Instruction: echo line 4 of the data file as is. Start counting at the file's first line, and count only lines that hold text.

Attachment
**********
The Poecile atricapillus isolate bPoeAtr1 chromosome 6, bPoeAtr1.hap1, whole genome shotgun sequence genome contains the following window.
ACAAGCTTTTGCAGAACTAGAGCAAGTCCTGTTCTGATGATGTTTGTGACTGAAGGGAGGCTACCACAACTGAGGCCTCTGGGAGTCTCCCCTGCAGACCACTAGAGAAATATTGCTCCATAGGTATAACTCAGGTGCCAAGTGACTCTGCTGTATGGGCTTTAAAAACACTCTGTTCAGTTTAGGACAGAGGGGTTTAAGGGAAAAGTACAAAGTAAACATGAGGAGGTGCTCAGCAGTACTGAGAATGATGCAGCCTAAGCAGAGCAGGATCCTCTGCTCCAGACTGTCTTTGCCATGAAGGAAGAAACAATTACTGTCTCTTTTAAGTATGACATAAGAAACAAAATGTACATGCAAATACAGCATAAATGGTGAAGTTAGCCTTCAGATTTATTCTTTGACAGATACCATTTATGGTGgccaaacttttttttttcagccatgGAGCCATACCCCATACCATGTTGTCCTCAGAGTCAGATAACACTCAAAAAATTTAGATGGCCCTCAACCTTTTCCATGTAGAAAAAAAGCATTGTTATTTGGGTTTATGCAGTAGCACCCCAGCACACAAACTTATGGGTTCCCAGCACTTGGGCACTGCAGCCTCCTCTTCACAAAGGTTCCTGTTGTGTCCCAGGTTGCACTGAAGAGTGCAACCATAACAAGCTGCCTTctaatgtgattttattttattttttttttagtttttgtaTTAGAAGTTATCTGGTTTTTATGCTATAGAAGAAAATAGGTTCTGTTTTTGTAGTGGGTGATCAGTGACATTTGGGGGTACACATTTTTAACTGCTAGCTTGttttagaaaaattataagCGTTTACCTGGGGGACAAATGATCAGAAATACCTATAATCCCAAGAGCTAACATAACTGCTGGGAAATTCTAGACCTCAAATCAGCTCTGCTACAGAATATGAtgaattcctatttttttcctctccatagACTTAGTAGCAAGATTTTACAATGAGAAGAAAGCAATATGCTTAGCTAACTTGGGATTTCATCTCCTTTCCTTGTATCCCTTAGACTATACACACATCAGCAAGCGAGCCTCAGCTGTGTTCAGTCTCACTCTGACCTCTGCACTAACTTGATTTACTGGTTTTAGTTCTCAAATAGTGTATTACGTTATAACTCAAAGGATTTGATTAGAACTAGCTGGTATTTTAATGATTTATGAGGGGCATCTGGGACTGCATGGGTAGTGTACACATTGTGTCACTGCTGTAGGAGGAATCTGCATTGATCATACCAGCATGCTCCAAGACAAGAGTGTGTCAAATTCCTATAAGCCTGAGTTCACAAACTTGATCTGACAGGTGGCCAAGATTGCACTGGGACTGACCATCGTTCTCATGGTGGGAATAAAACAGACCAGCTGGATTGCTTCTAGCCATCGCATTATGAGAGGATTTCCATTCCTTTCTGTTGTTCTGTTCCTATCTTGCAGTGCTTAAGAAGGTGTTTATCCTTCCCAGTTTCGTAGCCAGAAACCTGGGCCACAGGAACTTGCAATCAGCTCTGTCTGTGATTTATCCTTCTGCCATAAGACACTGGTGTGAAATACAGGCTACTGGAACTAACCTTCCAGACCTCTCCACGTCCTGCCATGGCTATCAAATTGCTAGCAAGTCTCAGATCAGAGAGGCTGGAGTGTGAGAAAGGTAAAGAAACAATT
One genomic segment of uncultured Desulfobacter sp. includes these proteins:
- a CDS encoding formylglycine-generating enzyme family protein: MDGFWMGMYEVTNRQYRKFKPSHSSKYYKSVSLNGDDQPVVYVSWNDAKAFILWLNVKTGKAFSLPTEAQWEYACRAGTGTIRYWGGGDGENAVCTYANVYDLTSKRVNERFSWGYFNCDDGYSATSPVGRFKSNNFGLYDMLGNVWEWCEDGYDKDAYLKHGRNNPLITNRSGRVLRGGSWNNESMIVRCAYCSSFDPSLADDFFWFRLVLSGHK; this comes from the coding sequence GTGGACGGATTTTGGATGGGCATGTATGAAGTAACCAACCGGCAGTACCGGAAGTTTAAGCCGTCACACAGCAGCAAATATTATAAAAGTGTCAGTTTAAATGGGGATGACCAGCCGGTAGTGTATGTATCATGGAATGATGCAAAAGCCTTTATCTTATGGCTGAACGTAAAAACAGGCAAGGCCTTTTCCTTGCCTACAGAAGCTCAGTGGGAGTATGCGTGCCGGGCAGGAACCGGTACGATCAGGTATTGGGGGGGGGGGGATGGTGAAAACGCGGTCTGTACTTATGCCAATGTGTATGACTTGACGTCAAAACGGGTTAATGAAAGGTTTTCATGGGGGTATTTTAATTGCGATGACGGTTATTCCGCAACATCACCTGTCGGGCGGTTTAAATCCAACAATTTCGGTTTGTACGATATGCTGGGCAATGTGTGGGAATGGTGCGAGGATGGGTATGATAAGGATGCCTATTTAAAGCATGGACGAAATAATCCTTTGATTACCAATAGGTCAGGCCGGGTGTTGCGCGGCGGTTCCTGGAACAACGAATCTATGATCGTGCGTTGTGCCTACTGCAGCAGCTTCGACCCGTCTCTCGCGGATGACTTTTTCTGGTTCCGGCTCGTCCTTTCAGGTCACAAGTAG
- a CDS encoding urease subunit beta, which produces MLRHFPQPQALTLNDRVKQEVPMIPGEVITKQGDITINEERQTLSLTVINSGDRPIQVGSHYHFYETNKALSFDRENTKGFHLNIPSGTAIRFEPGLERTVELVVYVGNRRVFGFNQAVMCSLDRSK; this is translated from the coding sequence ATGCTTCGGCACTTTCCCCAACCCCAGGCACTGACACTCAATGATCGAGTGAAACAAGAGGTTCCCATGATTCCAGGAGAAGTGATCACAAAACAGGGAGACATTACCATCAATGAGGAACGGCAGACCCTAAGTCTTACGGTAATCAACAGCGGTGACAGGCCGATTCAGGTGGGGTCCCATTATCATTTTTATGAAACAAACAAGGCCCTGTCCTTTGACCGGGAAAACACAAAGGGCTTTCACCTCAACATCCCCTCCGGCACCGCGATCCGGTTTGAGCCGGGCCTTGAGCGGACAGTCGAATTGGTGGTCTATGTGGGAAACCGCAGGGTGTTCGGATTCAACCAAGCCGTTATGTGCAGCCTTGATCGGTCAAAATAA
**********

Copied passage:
- a CDS encoding formylglycine-generating enzyme family protein: MDGFWMGMYEVTNRQYRKFKPSHSSKYYKSVSLNGDDQPVVYVSWNDAKAFILWLNVKTGKAFSLPTEAQWEYACRAGTGTIRYWGGGDGENAVCTYANVYDLTSKRVNERFSWGYFNCDDGYSATSPVGRFKSNNFGLYDMLGNVWEWCEDGYDKDAYLKHGRNNPLITNRSGRVLRGGSWNNESMIVRCAYCSSFDPSLADDFFWFRLVLSGHK; this comes from the coding sequence GTGGACGGATTTTGGATGGGCATGTATGAAGTAACCAACCGGCAGTACCGGAAGTTTAAGCCGTCACACAGCAGCAAATATTATAAAAGTGTCAGTTTAAATGGGGATGACCAGCCGGTAGTGTATGTATCATGGAATGATGCAAAAGCCTTTATCTTATGGCTGAACGTAAAAACAGGCAAGGCCTTTTCCTTGCCTACAGAAGCTCAGTGGGAGTATGCGTGCCGGGCAGGAACCGGTACGATCAGGTATTGGGGGGGGGGGGATGGTGAAAACGCGGTCTGTACTTATGCCAATGTGTATGACTTGACGTCAAAACGGGTTAATGAAAGGTTTTCATGGGGGTATTTTAATTGCGATGACGGTTATTCCGCAACATCACCTGTCGGGCGGTTTAAATCCAACAATTTCGGTTTGTACGATATGCTGGGCAATGTGTGGGAATGGTGCGAGGATGGGTATGATAAGGATGCCTATTTAAAGCATGGACGAAATAATCCTTTGATTACCAATAGGTCAGGCCGGGTGTTGCGCGGCGGTTCCTGGAACAACGAATCTATGATCGTGCGTTGTGCCTACTGCAGCAGCTTCGACCCGTCTCTCGCGGATGACTTTTTCTGGTTCCGGCTCGTCCTTTCAGGTCACAAGTAG